Private label portfolios like this assortment have opportunities to reach even more shoppers, according to a new IRI report.
The spike in inflation and sales of private label products aren’t necessarily on the same trajectory. That’s one conclusion from Chicago-based data analytics and market research firm IRI.
According to IRI’s new report, “Private Label Brands: Look Who’s Buying Now,” nearly all U.S. households (99.7%) purchase store brand products and private label items have increased their share of all-outlet sales by 17.5%. In addition, 35% of consumers say they “frequently” or “always" choose a retailer based on their selection of store brands, up 2% from last year.
That said, there is potential for even greater growth in today’s merchandising environment. "While consumers have historically navigated to store brand products to save money during challenging economic times, we’re seeing that only modest gains have been made in private brand’s share of the consumer wallet this year," pointed out Mary Ellen Lynch, principal, center store solutions for IRI. "Retailers must be hyper-focused on understanding their shoppers' needs and emerging opportunities to spur growth amid modest private brand trends throughout the entire retail landscape."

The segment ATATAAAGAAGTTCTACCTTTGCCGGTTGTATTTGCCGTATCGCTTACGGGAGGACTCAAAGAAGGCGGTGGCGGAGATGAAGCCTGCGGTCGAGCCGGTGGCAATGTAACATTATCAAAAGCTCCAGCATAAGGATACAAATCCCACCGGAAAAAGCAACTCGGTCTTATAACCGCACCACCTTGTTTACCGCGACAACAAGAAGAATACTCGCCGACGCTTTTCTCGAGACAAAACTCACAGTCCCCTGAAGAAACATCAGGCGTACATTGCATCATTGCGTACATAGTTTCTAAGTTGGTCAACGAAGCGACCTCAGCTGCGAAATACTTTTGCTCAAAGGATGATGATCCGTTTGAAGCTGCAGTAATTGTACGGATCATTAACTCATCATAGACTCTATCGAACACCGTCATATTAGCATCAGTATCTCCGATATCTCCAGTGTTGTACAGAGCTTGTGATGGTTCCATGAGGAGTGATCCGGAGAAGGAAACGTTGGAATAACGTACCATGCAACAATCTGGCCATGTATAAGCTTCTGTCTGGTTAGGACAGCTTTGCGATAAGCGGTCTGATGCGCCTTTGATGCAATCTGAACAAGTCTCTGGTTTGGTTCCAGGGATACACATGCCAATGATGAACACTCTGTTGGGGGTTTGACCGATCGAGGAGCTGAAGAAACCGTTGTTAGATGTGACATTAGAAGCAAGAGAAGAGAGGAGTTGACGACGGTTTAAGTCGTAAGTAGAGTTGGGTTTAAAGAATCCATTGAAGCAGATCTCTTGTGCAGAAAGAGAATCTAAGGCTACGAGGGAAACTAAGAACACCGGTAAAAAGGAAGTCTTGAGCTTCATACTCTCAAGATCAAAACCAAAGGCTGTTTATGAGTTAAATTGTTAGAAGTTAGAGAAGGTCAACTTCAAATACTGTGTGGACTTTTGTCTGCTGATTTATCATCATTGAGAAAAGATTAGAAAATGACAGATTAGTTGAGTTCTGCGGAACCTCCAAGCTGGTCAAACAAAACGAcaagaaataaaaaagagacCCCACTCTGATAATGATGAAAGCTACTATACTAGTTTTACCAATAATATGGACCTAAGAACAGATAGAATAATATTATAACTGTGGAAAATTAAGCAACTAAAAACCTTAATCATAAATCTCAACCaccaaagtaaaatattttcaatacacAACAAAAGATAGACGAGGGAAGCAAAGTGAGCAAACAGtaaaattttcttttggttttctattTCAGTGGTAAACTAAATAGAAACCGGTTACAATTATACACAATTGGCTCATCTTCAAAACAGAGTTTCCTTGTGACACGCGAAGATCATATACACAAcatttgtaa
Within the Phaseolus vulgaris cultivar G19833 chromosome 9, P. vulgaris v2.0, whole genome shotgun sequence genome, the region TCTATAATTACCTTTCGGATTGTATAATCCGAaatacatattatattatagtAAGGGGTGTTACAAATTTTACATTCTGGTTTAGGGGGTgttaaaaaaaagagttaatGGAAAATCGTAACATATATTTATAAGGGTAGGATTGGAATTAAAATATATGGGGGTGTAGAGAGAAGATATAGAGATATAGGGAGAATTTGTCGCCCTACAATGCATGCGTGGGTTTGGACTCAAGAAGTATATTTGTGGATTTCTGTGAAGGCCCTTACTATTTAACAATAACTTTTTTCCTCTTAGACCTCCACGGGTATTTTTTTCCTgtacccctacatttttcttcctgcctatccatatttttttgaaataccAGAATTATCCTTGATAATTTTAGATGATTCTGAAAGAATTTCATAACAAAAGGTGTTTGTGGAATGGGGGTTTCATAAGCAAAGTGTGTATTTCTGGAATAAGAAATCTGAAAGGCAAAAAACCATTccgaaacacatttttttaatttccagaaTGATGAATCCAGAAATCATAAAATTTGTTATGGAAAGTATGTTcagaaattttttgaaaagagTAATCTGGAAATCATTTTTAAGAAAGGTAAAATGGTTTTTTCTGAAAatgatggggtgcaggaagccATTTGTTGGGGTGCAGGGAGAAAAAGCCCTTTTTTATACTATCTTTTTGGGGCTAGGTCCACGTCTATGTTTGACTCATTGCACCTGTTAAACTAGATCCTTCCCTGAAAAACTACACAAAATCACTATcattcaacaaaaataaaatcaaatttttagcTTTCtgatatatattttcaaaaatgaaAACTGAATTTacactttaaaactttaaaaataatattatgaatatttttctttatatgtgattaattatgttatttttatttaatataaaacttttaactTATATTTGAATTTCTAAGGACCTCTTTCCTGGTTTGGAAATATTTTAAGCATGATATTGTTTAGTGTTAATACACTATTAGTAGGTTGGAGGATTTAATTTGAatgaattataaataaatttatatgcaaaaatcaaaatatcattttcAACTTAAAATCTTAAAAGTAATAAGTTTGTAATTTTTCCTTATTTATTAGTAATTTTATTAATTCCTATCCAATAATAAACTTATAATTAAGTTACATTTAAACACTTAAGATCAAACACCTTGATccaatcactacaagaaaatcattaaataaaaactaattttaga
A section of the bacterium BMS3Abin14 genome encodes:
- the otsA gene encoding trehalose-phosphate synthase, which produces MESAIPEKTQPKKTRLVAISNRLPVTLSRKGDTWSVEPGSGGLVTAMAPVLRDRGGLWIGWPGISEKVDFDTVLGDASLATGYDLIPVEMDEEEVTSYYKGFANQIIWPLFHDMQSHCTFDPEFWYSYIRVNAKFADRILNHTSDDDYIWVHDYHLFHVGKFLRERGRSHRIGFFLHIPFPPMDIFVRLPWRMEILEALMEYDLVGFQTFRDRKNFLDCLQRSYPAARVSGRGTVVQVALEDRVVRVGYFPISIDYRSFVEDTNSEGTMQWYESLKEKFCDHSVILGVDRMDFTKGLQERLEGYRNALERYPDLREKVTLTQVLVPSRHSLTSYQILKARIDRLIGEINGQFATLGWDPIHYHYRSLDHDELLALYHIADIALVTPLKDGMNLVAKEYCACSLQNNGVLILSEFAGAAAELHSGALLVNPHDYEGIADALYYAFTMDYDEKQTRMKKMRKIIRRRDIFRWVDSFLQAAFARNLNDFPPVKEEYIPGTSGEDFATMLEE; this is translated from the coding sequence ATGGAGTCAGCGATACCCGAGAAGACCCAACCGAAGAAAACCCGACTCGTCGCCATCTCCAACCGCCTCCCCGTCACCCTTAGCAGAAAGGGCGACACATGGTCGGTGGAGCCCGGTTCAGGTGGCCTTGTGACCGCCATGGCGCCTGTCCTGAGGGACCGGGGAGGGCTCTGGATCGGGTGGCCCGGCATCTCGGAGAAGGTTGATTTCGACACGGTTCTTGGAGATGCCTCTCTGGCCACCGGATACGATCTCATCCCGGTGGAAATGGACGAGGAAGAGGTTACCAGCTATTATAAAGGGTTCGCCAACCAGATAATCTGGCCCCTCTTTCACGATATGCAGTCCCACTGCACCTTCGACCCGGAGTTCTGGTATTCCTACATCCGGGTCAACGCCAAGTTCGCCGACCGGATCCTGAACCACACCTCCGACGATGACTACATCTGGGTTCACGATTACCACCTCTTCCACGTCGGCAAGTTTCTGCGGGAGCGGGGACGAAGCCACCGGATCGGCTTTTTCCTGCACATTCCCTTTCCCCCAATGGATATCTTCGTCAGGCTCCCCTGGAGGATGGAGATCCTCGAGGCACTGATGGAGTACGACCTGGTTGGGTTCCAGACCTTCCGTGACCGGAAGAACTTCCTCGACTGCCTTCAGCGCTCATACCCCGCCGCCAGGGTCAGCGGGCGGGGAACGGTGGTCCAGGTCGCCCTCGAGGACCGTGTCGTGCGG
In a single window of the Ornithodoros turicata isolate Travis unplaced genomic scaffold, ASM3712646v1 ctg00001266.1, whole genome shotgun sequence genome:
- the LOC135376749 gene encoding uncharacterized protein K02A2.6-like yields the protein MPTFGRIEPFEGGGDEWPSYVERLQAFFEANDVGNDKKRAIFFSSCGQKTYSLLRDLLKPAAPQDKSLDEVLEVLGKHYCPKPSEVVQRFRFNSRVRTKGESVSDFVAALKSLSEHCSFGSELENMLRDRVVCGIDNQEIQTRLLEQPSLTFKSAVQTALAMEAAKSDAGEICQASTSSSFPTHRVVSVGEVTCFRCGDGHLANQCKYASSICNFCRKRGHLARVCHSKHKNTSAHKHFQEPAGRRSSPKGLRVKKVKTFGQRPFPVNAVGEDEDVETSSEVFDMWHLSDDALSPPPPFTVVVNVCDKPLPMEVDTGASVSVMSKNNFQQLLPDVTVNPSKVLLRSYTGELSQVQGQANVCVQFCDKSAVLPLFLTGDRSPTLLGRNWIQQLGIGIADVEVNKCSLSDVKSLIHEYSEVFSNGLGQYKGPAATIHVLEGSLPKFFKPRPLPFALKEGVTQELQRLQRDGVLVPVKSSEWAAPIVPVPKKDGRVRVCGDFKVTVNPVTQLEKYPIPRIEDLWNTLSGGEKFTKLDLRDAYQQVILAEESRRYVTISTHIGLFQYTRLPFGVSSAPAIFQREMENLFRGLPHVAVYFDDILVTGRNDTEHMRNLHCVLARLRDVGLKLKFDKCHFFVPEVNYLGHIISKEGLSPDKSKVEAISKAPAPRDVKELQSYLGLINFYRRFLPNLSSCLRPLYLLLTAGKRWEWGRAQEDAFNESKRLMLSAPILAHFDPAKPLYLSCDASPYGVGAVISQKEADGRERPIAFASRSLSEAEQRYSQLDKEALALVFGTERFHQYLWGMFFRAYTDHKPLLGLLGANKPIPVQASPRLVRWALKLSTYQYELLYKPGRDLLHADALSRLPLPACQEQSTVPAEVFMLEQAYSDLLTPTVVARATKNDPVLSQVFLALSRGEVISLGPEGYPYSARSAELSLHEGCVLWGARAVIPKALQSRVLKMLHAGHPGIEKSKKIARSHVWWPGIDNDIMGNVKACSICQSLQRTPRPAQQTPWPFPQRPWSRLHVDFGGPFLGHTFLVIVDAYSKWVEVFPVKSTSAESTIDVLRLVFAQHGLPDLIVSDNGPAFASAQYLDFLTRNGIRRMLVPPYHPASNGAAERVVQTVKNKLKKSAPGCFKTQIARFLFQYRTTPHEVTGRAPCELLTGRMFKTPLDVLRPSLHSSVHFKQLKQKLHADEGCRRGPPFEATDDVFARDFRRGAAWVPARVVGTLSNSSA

Many of those gains are coming in the food and beverage space. IRI found that such consumables are increasing their dollar share, as the dollar share of nonfood products is flat. When consumers are buying store brand nonfood items, they tend to favor club and mass stores. Both of those channels are increasing their share of consumer spending on nonedible products.
Private label items are buoyed by certain buying groups. According to IRI’s report, loyalists in this sector are typically older, from larger households and less urban. More than half (54%) have a median household income of less than $70,000, while SNAP recipients remain an important segment of the market. IRI revealed 36% of SNAP shoppers will switch to store brands more often.
In its report, IRI outlined areas for growth for retailers as they position their store brands for success. Among other suggestions, analysts said that retailers can appeal to younger shoppers by providing more products centered on convenience, health and wellness and flavor adventure.
The report also underscored the importance of promoting store brands in a similar way as branded products. Retailers can benefit from focusing on store brand R&D, packaging, promotions, placement and pricing and also regularly encourage trial of products across their store brand portfolio, the research firm noted.